I cannot say whether cloning is right or wrong. I can see the medical benefits to be brought by cloning research, but I remain uncertain whether these are outweighed by the protections, if any, that should be accorded to embryos. And it is difficult to say how slippery the slope is between seemingly benign therapeutic cloning and more dangerous and ethically problematic practices. But, though I donít know what the final verdict on cloning should be, it does seem clear that allowing the Senate debate to stay on its original schedule is more likely to bring about a good decision.

The announcement by ACT has all the marks of a publicity stunt. The hype engine of popular opinion and the media did us no favors by latching onto the word "cloning," which to many minds brings scenes out of science fiction of factories mass-producing identical babies. All this charges the question with a great deal of emotion. This is apparent from statements like Representative Chris Smith, R-N.J., who declared, "Mad scientists are still mad scientists no matter how white their lab coats are and how many bioethicists they hire to justify their actions." People are reacting to a sudden change in an issue that had been on the back burner after the nation came to terms with Bushís announcement of a ban on federal funding for new embryonic stem cell lines.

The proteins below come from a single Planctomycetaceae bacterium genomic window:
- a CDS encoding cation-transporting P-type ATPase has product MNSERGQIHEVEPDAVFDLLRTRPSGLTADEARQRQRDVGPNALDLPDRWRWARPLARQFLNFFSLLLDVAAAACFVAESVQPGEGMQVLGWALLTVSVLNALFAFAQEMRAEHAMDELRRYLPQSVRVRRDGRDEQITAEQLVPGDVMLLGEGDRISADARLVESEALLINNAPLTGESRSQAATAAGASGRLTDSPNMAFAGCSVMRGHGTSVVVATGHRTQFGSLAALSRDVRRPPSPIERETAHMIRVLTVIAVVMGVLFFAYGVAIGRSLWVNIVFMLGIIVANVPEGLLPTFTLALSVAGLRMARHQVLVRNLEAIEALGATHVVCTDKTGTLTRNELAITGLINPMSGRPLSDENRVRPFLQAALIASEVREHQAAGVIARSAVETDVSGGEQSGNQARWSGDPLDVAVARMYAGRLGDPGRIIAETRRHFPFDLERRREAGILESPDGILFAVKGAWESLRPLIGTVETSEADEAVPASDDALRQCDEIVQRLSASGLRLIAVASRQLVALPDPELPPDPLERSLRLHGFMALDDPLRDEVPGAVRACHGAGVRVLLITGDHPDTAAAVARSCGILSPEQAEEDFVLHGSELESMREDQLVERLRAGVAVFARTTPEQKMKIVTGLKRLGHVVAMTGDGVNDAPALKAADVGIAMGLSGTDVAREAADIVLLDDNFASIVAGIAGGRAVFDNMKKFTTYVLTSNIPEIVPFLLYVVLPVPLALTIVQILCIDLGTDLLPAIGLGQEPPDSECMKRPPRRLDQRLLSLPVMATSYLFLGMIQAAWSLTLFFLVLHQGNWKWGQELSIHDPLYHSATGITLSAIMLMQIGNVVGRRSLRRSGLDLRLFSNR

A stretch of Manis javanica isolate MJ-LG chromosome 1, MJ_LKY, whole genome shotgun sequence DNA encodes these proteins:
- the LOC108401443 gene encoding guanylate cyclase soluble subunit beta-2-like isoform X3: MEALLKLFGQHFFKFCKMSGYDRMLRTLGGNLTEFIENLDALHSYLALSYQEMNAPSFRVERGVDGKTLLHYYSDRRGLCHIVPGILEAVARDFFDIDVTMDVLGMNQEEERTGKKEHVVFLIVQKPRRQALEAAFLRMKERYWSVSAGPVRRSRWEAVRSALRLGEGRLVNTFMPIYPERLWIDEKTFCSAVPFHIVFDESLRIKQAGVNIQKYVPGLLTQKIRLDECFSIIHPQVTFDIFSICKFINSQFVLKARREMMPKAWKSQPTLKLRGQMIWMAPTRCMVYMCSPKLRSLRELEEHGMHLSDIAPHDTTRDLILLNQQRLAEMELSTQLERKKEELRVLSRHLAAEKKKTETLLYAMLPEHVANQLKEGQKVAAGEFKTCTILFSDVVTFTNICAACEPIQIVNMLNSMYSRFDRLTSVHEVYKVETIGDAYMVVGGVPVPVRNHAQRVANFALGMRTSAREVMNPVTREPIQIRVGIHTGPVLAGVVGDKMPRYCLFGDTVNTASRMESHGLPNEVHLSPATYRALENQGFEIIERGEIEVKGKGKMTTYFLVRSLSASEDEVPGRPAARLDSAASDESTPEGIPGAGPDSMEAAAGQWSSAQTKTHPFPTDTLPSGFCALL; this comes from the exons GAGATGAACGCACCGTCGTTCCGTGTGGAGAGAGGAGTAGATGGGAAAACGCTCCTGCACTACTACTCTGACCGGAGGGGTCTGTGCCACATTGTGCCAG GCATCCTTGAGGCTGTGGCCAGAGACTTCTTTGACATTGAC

It is legitimate to ask why Congress canít pass a temporary moratorium on cloning as a precaution until a full debate can be held. But there is little need for immediate action. The amount of damage that could be caused by cloning between now and this spring, even taking the strictest ethical stance, is very small. The clones created by ACT were so short-lived as to make the experiment only the most unsteady first step toward useful cloning techniques for humans. Professor Ian Wilmut, head of the team that cloned Dolly the sheep, called the ACT experiment "pretty irrelevant" to progress on human cloning. And despite the successes recently reported among cattle, problems of deformities in clones remain significant, and such problems become even more unacceptable -- thus requiring more certainty of success before experiments are tried -- in the case of humans. Indeed, the ACT experiment was very nearly a failure.

There are also problems to an immediate moratorium. In imposing it, Congress would send the message that it is opposed to cloning, rather than that it wanted to be safe while it considers the issue further. This would drive a wedge between lawmakers and corporations experimenting with cloning, reducing the possibilities for cooperation in implementation of the eventual solution. As it seems likely that Congress will ultimately ban cloning, any goodwill it can foster with the corporations whose research will be cut off will be important.

Congress must also resist the urge to politicize the issue when emotions are running as high as they are following the unexpected announcement. Battle lines drawn in haste can be difficult to erase, and there would be pressure on many moderate Senators to choose sides prematurely.

Cloning of humans, even if only for therapeutic purposes, is a thorny issue that deserves long and careful deliberation. Congress must resist the urge to let a small experiment by ACT get blown out of proportion and drive them to a hasty decision.